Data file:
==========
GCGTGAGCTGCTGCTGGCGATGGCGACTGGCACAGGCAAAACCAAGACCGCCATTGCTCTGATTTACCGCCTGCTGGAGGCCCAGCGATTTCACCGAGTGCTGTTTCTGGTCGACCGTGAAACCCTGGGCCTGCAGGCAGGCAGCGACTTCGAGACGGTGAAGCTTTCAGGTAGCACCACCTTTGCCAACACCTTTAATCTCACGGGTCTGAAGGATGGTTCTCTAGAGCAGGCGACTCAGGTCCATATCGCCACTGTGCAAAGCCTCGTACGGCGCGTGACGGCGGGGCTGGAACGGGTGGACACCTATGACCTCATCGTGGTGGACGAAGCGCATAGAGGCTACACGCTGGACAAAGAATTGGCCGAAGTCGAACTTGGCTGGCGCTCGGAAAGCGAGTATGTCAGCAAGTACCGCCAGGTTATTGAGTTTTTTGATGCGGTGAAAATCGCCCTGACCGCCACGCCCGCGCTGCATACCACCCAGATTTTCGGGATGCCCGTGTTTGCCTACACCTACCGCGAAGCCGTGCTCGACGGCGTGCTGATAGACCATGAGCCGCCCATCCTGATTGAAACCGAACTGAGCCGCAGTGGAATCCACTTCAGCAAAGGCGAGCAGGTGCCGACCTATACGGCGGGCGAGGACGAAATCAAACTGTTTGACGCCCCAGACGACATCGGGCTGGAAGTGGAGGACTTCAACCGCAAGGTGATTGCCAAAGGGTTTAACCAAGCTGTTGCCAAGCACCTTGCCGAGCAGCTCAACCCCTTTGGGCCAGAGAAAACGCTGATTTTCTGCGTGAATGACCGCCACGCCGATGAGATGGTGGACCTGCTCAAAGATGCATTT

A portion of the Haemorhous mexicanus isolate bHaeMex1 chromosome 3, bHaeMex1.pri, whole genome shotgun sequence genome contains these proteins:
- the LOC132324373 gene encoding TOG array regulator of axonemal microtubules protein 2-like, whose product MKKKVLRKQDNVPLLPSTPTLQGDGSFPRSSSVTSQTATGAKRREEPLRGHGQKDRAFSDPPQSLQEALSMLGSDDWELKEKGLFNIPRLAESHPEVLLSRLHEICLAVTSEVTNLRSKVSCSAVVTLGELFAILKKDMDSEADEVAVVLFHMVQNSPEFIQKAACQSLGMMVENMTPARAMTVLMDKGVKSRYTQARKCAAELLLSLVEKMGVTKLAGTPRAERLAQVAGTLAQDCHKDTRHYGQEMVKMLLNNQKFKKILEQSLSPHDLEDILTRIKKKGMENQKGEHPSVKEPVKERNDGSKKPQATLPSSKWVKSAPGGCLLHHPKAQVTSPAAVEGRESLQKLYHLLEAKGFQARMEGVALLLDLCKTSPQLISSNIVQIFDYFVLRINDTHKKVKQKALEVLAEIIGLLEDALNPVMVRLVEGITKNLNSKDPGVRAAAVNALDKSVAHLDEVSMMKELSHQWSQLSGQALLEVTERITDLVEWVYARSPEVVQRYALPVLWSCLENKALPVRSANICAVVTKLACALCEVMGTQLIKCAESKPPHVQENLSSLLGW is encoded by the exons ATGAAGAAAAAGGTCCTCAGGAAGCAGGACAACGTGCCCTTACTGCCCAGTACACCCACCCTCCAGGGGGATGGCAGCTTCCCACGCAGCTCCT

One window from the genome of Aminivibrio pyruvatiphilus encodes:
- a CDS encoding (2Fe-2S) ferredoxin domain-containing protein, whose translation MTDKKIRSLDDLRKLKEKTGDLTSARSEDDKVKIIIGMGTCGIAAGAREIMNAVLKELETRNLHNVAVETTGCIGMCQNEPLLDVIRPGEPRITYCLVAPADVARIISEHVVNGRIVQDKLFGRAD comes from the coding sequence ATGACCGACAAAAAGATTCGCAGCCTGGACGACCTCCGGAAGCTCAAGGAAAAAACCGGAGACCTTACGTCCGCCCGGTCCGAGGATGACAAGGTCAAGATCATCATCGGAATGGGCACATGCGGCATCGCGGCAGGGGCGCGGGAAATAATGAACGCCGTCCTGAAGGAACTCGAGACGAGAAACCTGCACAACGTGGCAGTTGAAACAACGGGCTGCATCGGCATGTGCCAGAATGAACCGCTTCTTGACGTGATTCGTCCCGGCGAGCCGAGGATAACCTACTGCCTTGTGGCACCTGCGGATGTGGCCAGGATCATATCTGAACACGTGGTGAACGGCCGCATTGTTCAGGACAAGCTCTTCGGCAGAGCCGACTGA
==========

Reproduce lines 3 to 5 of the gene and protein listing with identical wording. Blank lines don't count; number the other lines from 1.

- the LOC132324373 gene encoding TOG array regulator of axonemal microtubules protein 2-like, whose product MKKKVLRKQDNVPLLPSTPTLQGDGSFPRSSSVTSQTATGAKRREEPLRGHGQKDRAFSDPPQSLQEALSMLGSDDWELKEKGLFNIPRLAESHPEVLLSRLHEICLAVTSEVTNLRSKVSCSAVVTLGELFAILKKDMDSEADEVAVVLFHMVQNSPEFIQKAACQSLGMMVENMTPARAMTVLMDKGVKSRYTQARKCAAELLLSLVEKMGVTKLAGTPRAERLAQVAGTLAQDCHKDTRHYGQEMVKMLLNNQKFKKILEQSLSPHDLEDILTRIKKKGMENQKGEHPSVKEPVKERNDGSKKPQATLPSSKWVKSAPGGCLLHHPKAQVTSPAAVEGRESLQKLYHLLEAKGFQARMEGVALLLDLCKTSPQLISSNIVQIFDYFVLRINDTHKKVKQKALEVLAEIIGLLEDALNPVMVRLVEGITKNLNSKDPGVRAAAVNALDKSVAHLDEVSMMKELSHQWSQLSGQALLEVTERITDLVEWVYARSPEVVQRYALPVLWSCLENKALPVRSANICAVVTKLACALCEVMGTQLIKCAESKPPHVQENLSSLLGW is encoded by the exons ATGAAGAAAAAGGTCCTCAGGAAGCAGGACAACGTGCCCTTACTGCCCAGTACACCCACCCTCCAGGGGGATGGCAGCTTCCCACGCAGCTCCT

One window from the genome of Aminivibrio pyruvatiphilus encodes:
- a CDS encoding (2Fe-2S) ferredoxin domain-containing protein, whose translation MTDKKIRSLDDLRKLKEKTGDLTSARSEDDKVKIIIGMGTCGIAAGAREIMNAVLKELETRNLHNVAVETTGCIGMCQNEPLLDVIRPGEPRITYCLVAPADVARIISEHVVNGRIVQDKLFGRAD comes from the coding sequence ATGACCGACAAAAAGATTCGCAGCCTGGACGACCTCCGGAAGCTCAAGGAAAAAACCGGAGACCTTACGTCCGCCCGGTCCGAGGATGACAAGGTCAAGATCATCATCGGAATGGGCACATGCGGCATCGCGGCAGGGGCGCGGGAAATAATGAACGCCGTCCTGAAGGAACTCGAGACGAGAAACCTGCACAACGTGGCAGTTGAAACAACGGGCTGCATCGGCATGTGCCAGAATGAACCGCTTCTTGACGTGATTCGTCCCGGCGAGCCGAGGATAACCTACTGCCTTGTGGCACCTGCGGATGTGGCCAGGATCATATCTGAACACGTGGTGAACGGCCGCATTGTTCAGGACAAGCTCTTCGGCAGAGCCGACTGA